Set out early passed between two Small Islands, one in the middle of the river, the other Close on the L S. opposit a prarie S. S. Called (1) by the french Four le tourtre,  The Bakers oven Islands, passed (2) Some high Clifts 4½ miles above the Islands on the L. S. 〈forming〉 of yellow earth passed Several 〈bad〉 Sand bars that were wide and at one place verry Shallow (two Small butifull runs falls into the river near each other at this Clift, a Deer Lick 200 yards up the Lowest of those runs[)]  Those runs head at no great distance in the plains and pass thro: [NB: Skirts] or timber to the river. In my walk on Shore I found Some ore in the bank above those runs which I take to be Iron ore (3) at this place the Side of the hill has Sliped about half way into the river for ¾ of a Mile forming a Clift from the top of the hill above. In the first bend to the right passed a Small Island a Sand bar opposit,— worthey of remark as we approach this great River Plate the Sand bars much more numerous and the quick or moveing Sands much worst than they were below at the places where Praries approach the river it is verry wide those places being much easier to wash & under Mine than the wood Land's. (4) passed a Willow Isd. Situated near the Middle of the river and a large Sand makeing out from the S. S. a Deep bend to the L S. we Camped at the head of this Island on the Starboard Side of it, Hunters Killed Two Deer. Saw great numbers of young Gees River falling a little.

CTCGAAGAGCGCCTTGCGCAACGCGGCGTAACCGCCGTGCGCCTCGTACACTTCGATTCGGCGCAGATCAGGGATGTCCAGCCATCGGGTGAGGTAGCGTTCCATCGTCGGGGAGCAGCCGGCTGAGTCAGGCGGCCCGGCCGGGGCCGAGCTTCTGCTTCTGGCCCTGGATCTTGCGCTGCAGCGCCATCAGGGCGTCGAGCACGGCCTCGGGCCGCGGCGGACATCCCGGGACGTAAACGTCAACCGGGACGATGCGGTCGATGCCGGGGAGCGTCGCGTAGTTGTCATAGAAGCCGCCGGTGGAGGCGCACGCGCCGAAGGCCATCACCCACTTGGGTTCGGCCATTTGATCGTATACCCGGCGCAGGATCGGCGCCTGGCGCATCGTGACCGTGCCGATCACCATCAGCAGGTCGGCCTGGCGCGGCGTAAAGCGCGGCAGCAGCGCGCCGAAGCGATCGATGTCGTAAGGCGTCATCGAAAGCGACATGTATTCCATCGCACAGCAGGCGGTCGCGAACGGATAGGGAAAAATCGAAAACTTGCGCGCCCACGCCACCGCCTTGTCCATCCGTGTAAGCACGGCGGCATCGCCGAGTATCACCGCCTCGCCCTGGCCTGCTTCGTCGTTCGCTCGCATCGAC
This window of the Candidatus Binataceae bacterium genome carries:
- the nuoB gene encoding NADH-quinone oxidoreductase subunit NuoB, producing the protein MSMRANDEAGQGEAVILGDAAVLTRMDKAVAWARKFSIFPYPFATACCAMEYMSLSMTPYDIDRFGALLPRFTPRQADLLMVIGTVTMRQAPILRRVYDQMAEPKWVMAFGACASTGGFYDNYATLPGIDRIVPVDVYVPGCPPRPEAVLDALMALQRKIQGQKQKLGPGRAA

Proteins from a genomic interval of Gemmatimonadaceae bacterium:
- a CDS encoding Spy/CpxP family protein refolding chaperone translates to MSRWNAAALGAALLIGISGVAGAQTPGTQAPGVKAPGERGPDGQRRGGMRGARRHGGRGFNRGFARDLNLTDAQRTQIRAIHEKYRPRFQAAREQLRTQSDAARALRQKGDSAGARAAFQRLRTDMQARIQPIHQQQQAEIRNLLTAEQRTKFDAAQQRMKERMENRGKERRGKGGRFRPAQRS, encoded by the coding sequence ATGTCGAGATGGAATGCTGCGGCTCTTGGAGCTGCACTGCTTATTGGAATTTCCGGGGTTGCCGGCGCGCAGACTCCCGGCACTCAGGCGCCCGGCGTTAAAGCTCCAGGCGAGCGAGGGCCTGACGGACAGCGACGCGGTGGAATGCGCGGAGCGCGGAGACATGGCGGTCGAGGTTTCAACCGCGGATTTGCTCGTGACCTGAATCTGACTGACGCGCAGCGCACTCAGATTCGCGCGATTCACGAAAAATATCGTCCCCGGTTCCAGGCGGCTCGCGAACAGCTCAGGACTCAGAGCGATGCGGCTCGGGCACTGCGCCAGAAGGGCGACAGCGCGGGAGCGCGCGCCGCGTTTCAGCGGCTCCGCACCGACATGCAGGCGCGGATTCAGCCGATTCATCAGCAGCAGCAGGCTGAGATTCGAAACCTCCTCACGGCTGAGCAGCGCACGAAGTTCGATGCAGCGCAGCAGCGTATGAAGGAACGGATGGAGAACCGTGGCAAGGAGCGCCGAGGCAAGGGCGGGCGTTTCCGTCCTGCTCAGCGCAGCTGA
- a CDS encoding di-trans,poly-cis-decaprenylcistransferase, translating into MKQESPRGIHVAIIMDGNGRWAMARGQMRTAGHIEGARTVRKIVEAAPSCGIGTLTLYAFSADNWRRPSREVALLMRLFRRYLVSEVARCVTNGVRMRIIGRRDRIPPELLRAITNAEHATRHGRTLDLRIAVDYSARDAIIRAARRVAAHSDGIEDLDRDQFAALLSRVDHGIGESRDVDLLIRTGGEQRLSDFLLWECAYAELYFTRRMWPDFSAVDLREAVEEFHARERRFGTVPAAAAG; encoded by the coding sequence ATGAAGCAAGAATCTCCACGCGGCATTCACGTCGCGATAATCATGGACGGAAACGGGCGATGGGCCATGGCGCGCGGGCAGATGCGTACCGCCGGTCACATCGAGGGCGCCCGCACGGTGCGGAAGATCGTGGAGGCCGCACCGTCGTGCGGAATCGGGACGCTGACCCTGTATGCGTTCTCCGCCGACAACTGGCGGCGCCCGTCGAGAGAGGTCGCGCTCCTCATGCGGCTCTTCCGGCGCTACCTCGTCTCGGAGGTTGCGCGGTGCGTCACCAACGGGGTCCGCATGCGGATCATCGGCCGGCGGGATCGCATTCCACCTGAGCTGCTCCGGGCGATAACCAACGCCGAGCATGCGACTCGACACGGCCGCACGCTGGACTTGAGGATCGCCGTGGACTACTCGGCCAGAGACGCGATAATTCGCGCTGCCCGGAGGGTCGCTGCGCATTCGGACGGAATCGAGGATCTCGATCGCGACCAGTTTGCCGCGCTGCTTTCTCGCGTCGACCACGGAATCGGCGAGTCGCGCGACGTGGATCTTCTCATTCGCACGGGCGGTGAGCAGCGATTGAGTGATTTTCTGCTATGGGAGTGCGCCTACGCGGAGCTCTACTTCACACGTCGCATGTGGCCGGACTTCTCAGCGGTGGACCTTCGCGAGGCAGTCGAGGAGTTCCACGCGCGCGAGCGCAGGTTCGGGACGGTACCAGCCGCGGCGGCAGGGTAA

Under a bold Bluff on Lard. shore, opposite to the Stard. point terminateing the 4th course of this day.—
Observed Meridian Altd. of 's L. L. with Octant by back observation 44° 15' —
Latitude deduced from this obsert. 40° 29' 50"
Thursday July 19th 1804. we Set out eairly. between 2 Islands passed a place called Bakers oven & an Island called Bakers Island.  we passed the mouth of a Small creek  in a bend above high clifts on the South Side passed high land along the South Side forming clifts to the river of yallow earth. praries on the top. we Saw Some Signs of Elk. we gethered a quantity of cherries  at noon time & put in to the Whisky barrel we proceded on passed Several Sand bars & Islands and we camped on the north Side of an a willow Island which is in a round bend of the river. G. Drewyer Joined us with 2 Deer this evening. Bratton also. he found Callimous  opposite where we camped & a large quantity. (Sweet flag we call it)
Thursday July 19th we Set out errly this morning prosed on passed a Run on the South Side Has no name we Called Cherry Run  the Land is High Cliefts and 〈bore〉 pore whare a Grate nomber of thos Cherres 〈frute groe〉 thay Gro on Low Bushes about as High as a mans hed Came 9 miles past Several Isd. water Strong Campt on the South Side on a Small willow Isd. near the South Side the Land on the N. is Low Land that on the South is High prarie Land
Thursday 19th. At sunrise we renewed our voyage, and passed a number of sand bars, and high land on the south side. Where we halted for dinner we found a great quantity of cherries, called by some choak-cherries. We encamped for the night on an island of Willows.